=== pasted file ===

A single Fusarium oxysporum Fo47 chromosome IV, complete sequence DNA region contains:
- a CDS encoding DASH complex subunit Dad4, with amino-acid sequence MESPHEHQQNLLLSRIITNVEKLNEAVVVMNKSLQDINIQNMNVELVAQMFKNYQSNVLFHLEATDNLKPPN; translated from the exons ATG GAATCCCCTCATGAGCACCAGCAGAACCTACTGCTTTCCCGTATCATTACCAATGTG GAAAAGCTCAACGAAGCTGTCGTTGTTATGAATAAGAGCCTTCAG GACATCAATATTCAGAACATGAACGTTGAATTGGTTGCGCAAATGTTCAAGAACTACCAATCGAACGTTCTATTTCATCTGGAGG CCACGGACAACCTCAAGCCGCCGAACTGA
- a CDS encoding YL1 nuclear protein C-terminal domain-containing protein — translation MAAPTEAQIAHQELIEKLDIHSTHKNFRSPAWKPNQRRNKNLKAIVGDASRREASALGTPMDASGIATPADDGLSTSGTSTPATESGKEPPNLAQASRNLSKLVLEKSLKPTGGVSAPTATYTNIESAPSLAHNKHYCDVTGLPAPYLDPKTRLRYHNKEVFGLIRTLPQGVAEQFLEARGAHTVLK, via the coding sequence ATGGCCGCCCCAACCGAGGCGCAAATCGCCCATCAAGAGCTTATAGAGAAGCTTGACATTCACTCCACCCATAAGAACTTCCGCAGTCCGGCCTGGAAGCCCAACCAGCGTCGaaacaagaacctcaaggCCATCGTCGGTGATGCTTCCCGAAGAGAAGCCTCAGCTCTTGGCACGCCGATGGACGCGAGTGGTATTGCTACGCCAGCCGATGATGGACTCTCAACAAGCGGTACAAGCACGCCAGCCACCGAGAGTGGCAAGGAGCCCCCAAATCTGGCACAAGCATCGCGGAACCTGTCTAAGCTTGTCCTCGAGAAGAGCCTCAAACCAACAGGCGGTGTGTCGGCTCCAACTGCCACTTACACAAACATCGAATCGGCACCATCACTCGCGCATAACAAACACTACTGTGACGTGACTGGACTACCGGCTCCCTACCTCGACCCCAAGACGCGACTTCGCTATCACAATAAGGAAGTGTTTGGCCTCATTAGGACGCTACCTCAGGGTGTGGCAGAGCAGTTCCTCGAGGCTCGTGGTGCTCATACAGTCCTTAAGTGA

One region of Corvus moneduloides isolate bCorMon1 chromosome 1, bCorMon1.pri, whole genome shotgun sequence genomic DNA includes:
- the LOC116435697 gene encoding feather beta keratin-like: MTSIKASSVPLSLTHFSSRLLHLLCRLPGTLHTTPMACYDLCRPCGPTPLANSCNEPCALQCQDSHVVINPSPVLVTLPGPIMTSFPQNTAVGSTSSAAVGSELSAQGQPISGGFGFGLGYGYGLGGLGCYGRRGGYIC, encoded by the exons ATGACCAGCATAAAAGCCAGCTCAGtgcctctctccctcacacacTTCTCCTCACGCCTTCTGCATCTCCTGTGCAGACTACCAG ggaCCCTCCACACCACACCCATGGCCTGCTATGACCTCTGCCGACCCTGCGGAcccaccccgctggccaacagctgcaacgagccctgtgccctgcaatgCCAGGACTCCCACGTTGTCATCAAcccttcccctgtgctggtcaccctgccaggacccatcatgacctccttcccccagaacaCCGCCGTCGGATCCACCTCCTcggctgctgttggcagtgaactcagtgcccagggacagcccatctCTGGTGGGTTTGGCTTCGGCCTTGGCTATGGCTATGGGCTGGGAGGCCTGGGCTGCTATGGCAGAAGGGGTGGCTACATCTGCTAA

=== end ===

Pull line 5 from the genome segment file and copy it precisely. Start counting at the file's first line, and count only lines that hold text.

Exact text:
- the LOC116435697 gene encoding feather beta keratin-like: MTSIKASSVPLSLTHFSSRLLHLLCRLPGTLHTTPMACYDLCRPCGPTPLANSCNEPCALQCQDSHVVINPSPVLVTLPGPIMTSFPQNTAVGSTSSAAVGSELSAQGQPISGGFGFGLGYGYGLGGLGCYGRRGGYIC, encoded by the exons ATGACCAGCATAAAAGCCAGCTCAGtgcctctctccctcacacacTTCTCCTCACGCCTTCTGCATCTCCTGTGCAGACTACCAG ggaCCCTCCACACCACACCCATGGCCTGCTATGACCTCTGCCGACCCTGCGGAcccaccccgctggccaacagctgcaacgagccctgtgccctgcaatgCCAGGACTCCCACGTTGTCATCAAcccttcccctgtgctggtcaccctgccaggacccatcatgacctccttcccccagaacaCCGCCGTCGGATCCACCTCCTcggctgctgttggcagtgaactcagtgcccagggacagcccatctCTGGTGGGTTTGGCTTCGGCCTTGGCTATGGCTATGGGCTGGGAGGCCTGGGCTGCTATGGCAGAAGGGGTGGCTACATCTGCTAA